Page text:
The Ugandan National Basketball League didn’t actually start until April 18, but there was plenty of action going when I got back. I’d been appointed as a FUBA (Federation of Uganda Basketball Associations) executive member the previous year when a completely new group of Federation Executives had been elected. So I had a year under my belt of frustrations, combined with a few accomplishments, and was eager to get involved in more accomplishments with FUBA, as well as, of course, the UCU team. Before the league started, I almost closed a huge deal by almost transferring the biggest player in the League from the team who knocked us out of the playoffs and won the championship last year, to UCU. Long long story (actually still ongoing), but we didn’t get him signed before the deadline. We didn’t play in one poorly organized tournament, instead opting to put two men’s teams in an even more poorly organized tournament--Makerere Open--and annual tournament hosted by Makerere University, the largest and (arguably) most disorganized university in East Africa. We now have a J.V. team at UCU playing in the 3rd Division of the League, but instead of entering the 1st Division team and JV teams in the tournament, I thought it’d be good to divide the teams equally between 1st team and JV guys. Both of our teams qualified for the semi-finals. One of them was beaten by the Makerere Team (all guys from different 1st Division League teams), the other team won their semi-final game so it was UCU B against Makerere in the Final, which began under the lights on Makerere’s outdoor court at 11:30 pm. Again, long long story, but our team of combined 1st Team guys and JV guys was beating Makerere’s team by 12 with 5 minutes left in the 4th quarter. Makerere called a time out, we came back on the court and there was no ball. A Makerere fan had come onto the court, taken the ball, and run back to his dorm. Rationale: no ball, no game, no loss for Makerere. Makerere guys asked if they could use our ball, I said no. There’s no way to keep that guy’s buddy from doing the same thing with our ball--people line the court on all sides like it’s a huge cock fight, but with no fences or rails to stay behind. When fans started realizing the ball was gone, they started crowding the court. A fan who’d threatened to kill me last time we were beating Makerere, came up to me, with respect, and said, “You need to leave now. Anything can happen. Get your bus to drive somewhere else to meet you. You should all leave.” I didn’t trust the guy, but then a Makerere Administrator found me and said the same thing. We weren’t really in danger, it was more our bus, and the driver. We followed instructions. The next day I got a phone call from the same administrator apologizing, and informing me that we’d been declared winners and asking if I could come to Makerere and pick up the trophy. I’ve been in Uganda long enough to know that you don’t just go to some office and pick up a trophy. The official declaration of the Makerere Open Champion has yet to be made. We’re never playing in that tournament again.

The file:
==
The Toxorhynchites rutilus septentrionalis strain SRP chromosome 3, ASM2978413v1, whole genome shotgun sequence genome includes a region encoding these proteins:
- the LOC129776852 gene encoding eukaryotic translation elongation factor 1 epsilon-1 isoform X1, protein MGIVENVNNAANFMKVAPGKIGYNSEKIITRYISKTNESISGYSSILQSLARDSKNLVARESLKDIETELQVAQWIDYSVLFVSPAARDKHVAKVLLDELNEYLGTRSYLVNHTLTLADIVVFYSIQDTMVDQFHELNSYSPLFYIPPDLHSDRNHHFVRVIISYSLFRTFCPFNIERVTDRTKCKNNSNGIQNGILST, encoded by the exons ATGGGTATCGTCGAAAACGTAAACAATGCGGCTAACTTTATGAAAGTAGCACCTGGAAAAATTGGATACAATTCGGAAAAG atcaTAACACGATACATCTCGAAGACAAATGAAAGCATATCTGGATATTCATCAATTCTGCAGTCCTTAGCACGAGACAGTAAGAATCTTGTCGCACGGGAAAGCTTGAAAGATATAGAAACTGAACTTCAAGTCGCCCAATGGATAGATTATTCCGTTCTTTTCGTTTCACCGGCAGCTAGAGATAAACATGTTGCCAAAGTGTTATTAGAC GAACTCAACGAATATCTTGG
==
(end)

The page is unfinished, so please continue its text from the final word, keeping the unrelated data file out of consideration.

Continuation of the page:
The UCU 3-on-3 tournament will hopefully become an annual, pre-season event. This year it was well-publicized, and we had fantastic t-shirts, but the turnout was poor. Even so, the tournament was fun for all until a really disappointing thing happened--another long long story (that can be read at www.cmsireland.org/blog/mehl). Next year we hope to host a UCU Invitational pre-season tournament, as well as the 2nd Annual 3-on-3 tournament--hopefully less eventful.
7. Opening Night
Opening night of the league was April 18th. The featured game was UCU vs Falcons--last year’s regular season champions, against the Champions. Plenty of hype and anticipation. We beat Falcons by 13. At one point we had a 24-point lead. Plenty more hype after the game. Lot’s of people thought this was going to be the year UCU would be truly unstoppable. The following week, we were stopped--by Kampala International University--same team who beat us by 10 in the University Games Championship Game. A couple of our guys had to leave for various reasons over the course of the next few games. We lost two in a row at one point, one player was suspended four 4 games for shoving another player--an action that deserved a technical foul, but not a suspension. We won a couple easy games, but lost a couple we really should’ve won. It’s hard not to go into it all with names and situations, but I can’t try to explain it all. We finished the first half of the season at 5-4, in a third place. Three teams are tied for 2nd place at 6-3. The second half begins July 27th.